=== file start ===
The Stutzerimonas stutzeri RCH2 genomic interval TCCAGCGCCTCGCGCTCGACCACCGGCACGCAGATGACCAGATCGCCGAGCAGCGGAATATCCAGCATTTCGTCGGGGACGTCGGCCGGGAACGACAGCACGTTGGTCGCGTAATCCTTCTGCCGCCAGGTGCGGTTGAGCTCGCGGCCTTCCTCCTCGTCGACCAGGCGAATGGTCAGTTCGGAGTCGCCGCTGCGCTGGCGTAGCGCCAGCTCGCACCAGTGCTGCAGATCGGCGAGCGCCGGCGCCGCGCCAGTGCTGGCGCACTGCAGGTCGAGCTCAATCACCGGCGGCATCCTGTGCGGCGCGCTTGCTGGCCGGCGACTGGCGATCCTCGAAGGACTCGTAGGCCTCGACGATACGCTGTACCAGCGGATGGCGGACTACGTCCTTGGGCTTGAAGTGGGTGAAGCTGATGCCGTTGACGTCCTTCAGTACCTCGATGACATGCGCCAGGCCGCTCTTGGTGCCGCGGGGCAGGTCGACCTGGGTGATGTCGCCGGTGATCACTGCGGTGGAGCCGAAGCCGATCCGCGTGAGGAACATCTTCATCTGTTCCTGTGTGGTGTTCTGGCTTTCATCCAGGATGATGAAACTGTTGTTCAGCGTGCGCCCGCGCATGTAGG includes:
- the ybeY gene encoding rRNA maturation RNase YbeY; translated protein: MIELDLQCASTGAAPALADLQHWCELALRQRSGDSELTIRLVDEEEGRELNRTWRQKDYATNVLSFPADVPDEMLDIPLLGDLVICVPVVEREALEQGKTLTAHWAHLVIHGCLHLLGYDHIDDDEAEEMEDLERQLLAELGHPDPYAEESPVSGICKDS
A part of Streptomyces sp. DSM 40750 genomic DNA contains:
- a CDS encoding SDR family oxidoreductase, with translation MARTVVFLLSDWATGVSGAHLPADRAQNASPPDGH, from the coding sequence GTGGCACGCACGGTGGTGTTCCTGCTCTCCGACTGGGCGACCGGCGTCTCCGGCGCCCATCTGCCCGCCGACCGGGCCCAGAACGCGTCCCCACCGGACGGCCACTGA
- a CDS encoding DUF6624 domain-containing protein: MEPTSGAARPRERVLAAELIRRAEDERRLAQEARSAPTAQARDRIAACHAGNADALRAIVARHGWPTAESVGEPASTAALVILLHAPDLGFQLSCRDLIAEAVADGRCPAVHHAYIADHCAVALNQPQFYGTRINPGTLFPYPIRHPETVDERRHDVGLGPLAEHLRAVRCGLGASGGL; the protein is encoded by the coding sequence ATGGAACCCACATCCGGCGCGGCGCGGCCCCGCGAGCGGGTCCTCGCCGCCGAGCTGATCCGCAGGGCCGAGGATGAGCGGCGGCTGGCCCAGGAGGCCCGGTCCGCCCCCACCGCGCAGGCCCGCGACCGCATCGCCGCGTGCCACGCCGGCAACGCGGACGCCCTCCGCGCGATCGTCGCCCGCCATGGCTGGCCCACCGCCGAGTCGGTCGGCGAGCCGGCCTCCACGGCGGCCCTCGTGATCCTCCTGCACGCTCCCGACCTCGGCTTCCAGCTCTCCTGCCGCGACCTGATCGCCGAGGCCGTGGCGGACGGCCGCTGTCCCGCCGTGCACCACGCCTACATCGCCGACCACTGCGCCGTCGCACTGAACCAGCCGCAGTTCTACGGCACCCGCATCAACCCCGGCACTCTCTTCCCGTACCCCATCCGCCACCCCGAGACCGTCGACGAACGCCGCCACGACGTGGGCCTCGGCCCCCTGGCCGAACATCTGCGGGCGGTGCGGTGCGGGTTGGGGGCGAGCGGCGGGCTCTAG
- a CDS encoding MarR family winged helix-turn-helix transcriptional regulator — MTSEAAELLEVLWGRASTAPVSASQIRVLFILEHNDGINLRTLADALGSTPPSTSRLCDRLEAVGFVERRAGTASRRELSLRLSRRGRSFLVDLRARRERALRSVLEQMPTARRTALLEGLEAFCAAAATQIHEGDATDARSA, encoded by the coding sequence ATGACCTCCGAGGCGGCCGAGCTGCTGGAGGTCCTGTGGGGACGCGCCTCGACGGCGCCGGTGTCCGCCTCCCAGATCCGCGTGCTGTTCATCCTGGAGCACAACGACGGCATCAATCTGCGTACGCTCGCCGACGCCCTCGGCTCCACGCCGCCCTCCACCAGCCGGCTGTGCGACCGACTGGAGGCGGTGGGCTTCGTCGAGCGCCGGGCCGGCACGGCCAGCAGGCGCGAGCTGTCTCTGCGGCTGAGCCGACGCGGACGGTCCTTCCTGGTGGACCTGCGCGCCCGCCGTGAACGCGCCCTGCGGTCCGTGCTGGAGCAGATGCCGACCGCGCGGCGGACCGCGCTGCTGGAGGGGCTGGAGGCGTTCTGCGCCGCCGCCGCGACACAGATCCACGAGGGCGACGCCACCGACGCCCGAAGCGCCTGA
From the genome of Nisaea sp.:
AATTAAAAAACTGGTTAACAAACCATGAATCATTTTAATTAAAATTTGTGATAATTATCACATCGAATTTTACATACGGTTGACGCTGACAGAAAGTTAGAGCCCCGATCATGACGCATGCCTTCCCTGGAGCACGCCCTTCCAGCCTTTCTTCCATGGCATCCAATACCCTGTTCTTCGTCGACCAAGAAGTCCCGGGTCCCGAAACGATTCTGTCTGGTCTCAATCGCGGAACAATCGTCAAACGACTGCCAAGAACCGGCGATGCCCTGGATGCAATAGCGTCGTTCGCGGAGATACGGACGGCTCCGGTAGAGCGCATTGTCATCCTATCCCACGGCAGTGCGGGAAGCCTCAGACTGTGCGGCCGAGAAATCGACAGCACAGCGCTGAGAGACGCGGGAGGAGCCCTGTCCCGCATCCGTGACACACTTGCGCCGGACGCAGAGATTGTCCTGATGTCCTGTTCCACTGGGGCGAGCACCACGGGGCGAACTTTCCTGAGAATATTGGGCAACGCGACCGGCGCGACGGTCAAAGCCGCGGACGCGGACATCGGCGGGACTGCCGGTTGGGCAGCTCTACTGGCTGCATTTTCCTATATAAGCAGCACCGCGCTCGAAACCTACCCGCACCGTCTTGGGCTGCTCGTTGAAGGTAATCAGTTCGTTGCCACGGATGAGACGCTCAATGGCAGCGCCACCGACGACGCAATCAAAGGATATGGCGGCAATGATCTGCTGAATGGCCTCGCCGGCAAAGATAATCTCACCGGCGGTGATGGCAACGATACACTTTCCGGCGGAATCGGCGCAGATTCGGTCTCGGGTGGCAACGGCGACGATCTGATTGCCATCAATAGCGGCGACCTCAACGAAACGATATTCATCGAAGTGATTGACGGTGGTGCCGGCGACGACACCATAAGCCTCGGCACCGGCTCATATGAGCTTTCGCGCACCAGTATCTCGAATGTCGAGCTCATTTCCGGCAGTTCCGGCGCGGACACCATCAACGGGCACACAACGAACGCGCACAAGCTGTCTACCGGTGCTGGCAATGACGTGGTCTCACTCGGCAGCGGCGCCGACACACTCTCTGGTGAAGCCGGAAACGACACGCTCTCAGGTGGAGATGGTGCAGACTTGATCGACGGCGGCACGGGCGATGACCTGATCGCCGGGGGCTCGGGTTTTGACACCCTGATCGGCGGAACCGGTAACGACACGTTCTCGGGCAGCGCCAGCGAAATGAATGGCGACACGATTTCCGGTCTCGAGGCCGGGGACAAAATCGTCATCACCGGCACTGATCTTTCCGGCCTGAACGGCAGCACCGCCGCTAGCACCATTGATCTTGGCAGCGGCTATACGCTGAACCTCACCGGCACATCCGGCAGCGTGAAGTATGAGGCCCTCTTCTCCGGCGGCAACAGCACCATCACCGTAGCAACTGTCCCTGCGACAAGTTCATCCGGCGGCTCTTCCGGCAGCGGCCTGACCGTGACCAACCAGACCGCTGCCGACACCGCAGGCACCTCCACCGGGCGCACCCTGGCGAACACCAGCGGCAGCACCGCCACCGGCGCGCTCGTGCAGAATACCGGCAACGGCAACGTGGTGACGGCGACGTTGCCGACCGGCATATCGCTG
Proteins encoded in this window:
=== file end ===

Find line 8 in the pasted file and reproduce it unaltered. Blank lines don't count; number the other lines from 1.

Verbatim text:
AATTAAAAAACTGGTTAACAAACCATGAATCATTTTAATTAAAATTTGTGATAATTATCACATCGAATTTTACATACGGTTGACGCTGACAGAAAGTTAGAGCCCCGATCATGACGCATGCCTTCCCTGGAGCACGCCCTTCCAGCCTTTCTTCCATGGCATCCAATACCCTGTTCTTCGTCGACCAAGAAGTCCCGGGTCCCGAAACGATTCTGTCTGGTCTCAATCGCGGAACAATCGTCAAACGACTGCCAAGAACCGGCGATGCCCTGGATGCAATAGCGTCGTTCGCGGAGATACGGACGGCTCCGGTAGAGCGCATTGTCATCCTATCCCACGGCAGTGCGGGAAGCCTCAGACTGTGCGGCCGAGAAATCGACAGCACAGCGCTGAGAGACGCGGGAGGAGCCCTGTCCCGCATCCGTGACACACTTGCGCCGGACGCAGAGATTGTCCTGATGTCCTGTTCCACTGGGGCGAGCACCACGGGGCGAACTTTCCTGAGAATATTGGGCAACGCGACCGGCGCGACGGTCAAAGCCGCGGACGCGGACATCGGCGGGACTGCCGGTTGGGCAGCTCTACTGGCTGCATTTTCCTATATAAGCAGCACCGCGCTCGAAACCTACCCGCACCGTCTTGGGCTGCTCGTTGAAGGTAATCAGTTCGTTGCCACGGATGAGACGCTCAATGGCAGCGCCACCGACGACGCAATCAAAGGATATGGCGGCAATGATCTGCTGAATGGCCTCGCCGGCAAAGATAATCTCACCGGCGGTGATGGCAACGATACACTTTCCGGCGGAATCGGCGCAGATTCGGTCTCGGGTGGCAACGGCGACGATCTGATTGCCATCAATAGCGGCGACCTCAACGAAACGATATTCATCGAAGTGATTGACGGTGGTGCCGGCGACGACACCATAAGCCTCGGCACCGGCTCATATGAGCTTTCGCGCACCAGTATCTCGAATGTCGAGCTCATTTCCGGCAGTTCCGGCGCGGACACCATCAACGGGCACACAACGAACGCGCACAAGCTGTCTACCGGTGCTGGCAATGACGTGGTCTCACTCGGCAGCGGCGCCGACACACTCTCTGGTGAAGCCGGAAACGACACGCTCTCAGGTGGAGATGGTGCAGACTTGATCGACGGCGGCACGGGCGATGACCTGATCGCCGGGGGCTCGGGTTTTGACACCCTGATCGGCGGAACCGGTAACGACACGTTCTCGGGCAGCGCCAGCGAAATGAATGGCGACACGATTTCCGGTCTCGAGGCCGGGGACAAAATCGTCATCACCGGCACTGATCTTTCCGGCCTGAACGGCAGCACCGCCGCTAGCACCATTGATCTTGGCAGCGGCTATACGCTGAACCTCACCGGCACATCCGGCAGCGTGAAGTATGAGGCCCTCTTCTCCGGCGGCAACAGCACCATCACCGTAGCAACTGTCCCTGCGACAAGTTCATCCGGCGGCTCTTCCGGCAGCGGCCTGACCGTGACCAACCAGACCGCTGCCGACACCGCAGGCACCTCCACCGGGCGCACCCTGGCGAACACCAGCGGCAGCACCGCCACCGGCGCGCTCGTGCAGAATACCGGCAACGGCAACGTGGTGACGGCGACGTTGCCGACCGGCATATCGCTG